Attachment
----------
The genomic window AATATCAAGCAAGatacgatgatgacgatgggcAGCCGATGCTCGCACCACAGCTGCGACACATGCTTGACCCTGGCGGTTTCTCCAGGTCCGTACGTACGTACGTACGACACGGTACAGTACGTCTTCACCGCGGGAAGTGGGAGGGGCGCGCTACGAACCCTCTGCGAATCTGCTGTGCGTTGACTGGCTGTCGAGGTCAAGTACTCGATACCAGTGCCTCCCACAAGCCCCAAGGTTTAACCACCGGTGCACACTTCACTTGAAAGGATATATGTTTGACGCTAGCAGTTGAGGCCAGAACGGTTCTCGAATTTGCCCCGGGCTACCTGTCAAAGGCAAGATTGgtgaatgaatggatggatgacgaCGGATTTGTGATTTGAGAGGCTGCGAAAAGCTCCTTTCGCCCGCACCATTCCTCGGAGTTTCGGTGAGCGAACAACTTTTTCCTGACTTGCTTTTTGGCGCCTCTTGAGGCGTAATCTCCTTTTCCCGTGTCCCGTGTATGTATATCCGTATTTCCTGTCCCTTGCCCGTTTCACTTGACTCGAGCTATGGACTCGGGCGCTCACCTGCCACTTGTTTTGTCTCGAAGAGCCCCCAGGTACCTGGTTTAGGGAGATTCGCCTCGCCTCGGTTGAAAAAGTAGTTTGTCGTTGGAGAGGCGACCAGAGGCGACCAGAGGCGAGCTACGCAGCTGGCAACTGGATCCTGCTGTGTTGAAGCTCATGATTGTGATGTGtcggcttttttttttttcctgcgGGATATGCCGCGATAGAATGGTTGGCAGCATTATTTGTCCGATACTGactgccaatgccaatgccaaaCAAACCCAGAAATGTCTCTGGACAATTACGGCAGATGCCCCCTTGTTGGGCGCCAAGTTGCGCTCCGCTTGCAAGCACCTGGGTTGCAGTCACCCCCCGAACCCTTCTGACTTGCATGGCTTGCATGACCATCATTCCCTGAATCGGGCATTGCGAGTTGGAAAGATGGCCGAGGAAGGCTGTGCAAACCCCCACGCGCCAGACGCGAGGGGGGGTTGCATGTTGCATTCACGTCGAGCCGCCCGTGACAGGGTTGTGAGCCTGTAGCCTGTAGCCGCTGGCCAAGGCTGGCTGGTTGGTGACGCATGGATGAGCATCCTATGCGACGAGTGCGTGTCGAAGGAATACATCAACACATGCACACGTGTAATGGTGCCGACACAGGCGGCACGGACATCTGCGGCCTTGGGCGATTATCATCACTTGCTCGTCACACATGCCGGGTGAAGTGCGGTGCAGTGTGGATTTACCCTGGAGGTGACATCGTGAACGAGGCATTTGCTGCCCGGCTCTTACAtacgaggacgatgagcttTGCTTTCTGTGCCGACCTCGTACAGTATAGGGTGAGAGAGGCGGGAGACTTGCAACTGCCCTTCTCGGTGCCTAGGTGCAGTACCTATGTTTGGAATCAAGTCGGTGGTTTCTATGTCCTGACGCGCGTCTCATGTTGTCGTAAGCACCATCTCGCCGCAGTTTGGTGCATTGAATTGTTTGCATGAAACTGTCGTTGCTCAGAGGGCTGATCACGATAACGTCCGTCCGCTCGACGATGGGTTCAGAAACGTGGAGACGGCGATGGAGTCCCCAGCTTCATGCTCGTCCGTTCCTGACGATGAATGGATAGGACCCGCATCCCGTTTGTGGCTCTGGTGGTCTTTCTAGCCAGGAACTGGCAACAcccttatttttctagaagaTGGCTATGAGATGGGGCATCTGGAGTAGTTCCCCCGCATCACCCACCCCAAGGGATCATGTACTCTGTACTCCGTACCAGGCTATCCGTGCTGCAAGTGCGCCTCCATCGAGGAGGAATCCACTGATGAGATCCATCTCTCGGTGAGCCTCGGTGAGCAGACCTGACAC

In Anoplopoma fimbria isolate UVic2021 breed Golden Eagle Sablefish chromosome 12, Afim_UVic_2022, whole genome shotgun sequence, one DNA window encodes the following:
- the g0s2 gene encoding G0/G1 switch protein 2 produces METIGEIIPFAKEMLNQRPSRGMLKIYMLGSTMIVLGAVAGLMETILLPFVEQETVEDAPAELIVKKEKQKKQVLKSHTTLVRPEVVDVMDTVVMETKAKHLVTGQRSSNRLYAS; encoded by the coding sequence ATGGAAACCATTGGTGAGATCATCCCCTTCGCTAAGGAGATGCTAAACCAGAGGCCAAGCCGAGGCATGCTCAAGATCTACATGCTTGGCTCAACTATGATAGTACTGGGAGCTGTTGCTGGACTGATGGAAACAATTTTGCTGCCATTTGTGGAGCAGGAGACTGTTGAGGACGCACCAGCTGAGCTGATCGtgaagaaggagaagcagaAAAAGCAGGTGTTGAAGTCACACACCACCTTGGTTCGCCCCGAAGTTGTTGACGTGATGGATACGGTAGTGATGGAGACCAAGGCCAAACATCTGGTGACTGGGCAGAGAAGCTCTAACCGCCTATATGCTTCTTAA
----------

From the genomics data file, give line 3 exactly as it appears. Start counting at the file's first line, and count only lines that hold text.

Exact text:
- the g0s2 gene encoding G0/G1 switch protein 2 produces METIGEIIPFAKEMLNQRPSRGMLKIYMLGSTMIVLGAVAGLMETILLPFVEQETVEDAPAELIVKKEKQKKQVLKSHTTLVRPEVVDVMDTVVMETKAKHLVTGQRSSNRLYAS; encoded by the coding sequence ATGGAAACCATTGGTGAGATCATCCCCTTCGCTAAGGAGATGCTAAACCAGAGGCCAAGCCGAGGCATGCTCAAGATCTACATGCTTGGCTCAACTATGATAGTACTGGGAGCTGTTGCTGGACTGATGGAAACAATTTTGCTGCCATTTGTGGAGCAGGAGACTGTTGAGGACGCACCAGCTGAGCTGATCGtgaagaaggagaagcagaAAAAGCAGGTGTTGAAGTCACACACCACCTTGGTTCGCCCCGAAGTTGTTGACGTGATGGATACGGTAGTGATGGAGACCAAGGCCAAACATCTGGTGACTGGGCAGAGAAGCTCTAACCGCCTATATGCTTCTTAA